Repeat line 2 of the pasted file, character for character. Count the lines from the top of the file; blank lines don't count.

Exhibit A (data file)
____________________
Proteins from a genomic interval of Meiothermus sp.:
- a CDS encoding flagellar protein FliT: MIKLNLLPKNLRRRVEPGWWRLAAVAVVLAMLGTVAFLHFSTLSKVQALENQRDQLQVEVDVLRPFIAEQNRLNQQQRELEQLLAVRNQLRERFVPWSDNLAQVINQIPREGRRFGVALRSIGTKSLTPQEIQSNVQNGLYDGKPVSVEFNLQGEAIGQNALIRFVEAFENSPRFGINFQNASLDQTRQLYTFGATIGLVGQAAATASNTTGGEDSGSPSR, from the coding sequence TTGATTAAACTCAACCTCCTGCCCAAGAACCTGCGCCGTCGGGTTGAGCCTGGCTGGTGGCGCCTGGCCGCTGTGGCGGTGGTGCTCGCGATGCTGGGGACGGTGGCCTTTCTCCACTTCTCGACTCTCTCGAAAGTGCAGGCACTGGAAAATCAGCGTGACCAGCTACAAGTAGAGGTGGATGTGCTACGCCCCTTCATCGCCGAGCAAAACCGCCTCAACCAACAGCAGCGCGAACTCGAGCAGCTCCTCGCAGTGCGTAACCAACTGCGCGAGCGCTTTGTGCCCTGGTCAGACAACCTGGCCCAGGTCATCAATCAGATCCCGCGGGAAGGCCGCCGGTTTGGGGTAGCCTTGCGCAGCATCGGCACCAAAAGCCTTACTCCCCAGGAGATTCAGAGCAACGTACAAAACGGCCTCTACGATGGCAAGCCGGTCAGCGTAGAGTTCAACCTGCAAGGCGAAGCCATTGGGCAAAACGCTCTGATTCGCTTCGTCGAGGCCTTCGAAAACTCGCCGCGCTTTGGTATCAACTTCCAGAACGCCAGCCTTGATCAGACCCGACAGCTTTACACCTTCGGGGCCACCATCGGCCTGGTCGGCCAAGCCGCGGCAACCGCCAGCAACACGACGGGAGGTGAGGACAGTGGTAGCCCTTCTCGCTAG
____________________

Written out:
- a CDS encoding flagellar protein FliT: MIKLNLLPKNLRRRVEPGWWRLAAVAVVLAMLGTVAFLHFSTLSKVQALENQRDQLQVEVDVLRPFIAEQNRLNQQQRELEQLLAVRNQLRERFVPWSDNLAQVINQIPREGRRFGVALRSIGTKSLTPQEIQSNVQNGLYDGKPVSVEFNLQGEAIGQNALIRFVEAFENSPRFGINFQNASLDQTRQLYTFGATIGLVGQAAATASNTTGGEDSGSPSR, from the coding sequence TTGATTAAACTCAACCTCCTGCCCAAGAACCTGCGCCGTCGGGTTGAGCCTGGCTGGTGGCGCCTGGCCGCTGTGGCGGTGGTGCTCGCGATGCTGGGGACGGTGGCCTTTCTCCACTTCTCGACTCTCTCGAAAGTGCAGGCACTGGAAAATCAGCGTGACCAGCTACAAGTAGAGGTGGATGTGCTACGCCCCTTCATCGCCGAGCAAAACCGCCTCAACCAACAGCAGCGCGAACTCGAGCAGCTCCTCGCAGTGCGTAACCAACTGCGCGAGCGCTTTGTGCCCTGGTCAGACAACCTGGCCCAGGTCATCAATCAGATCCCGCGGGAAGGCCGCCGGTTTGGGGTAGCCTTGCGCAGCATCGGCACCAAAAGCCTTACTCCCCAGGAGATTCAGAGCAACGTACAAAACGGCCTCTACGATGGCAAGCCGGTCAGCGTAGAGTTCAACCTGCAAGGCGAAGCCATTGGGCAAAACGCTCTGATTCGCTTCGTCGAGGCCTTCGAAAACTCGCCGCGCTTTGGTATCAACTTCCAGAACGCCAGCCTTGATCAGACCCGACAGCTTTACACCTTCGGGGCCACCATCGGCCTGGTCGGCCAAGCCGCGGCAACCGCCAGCAACACGACGGGAGGTGAGGACAGTGGTAGCCCTTCTCGCTAG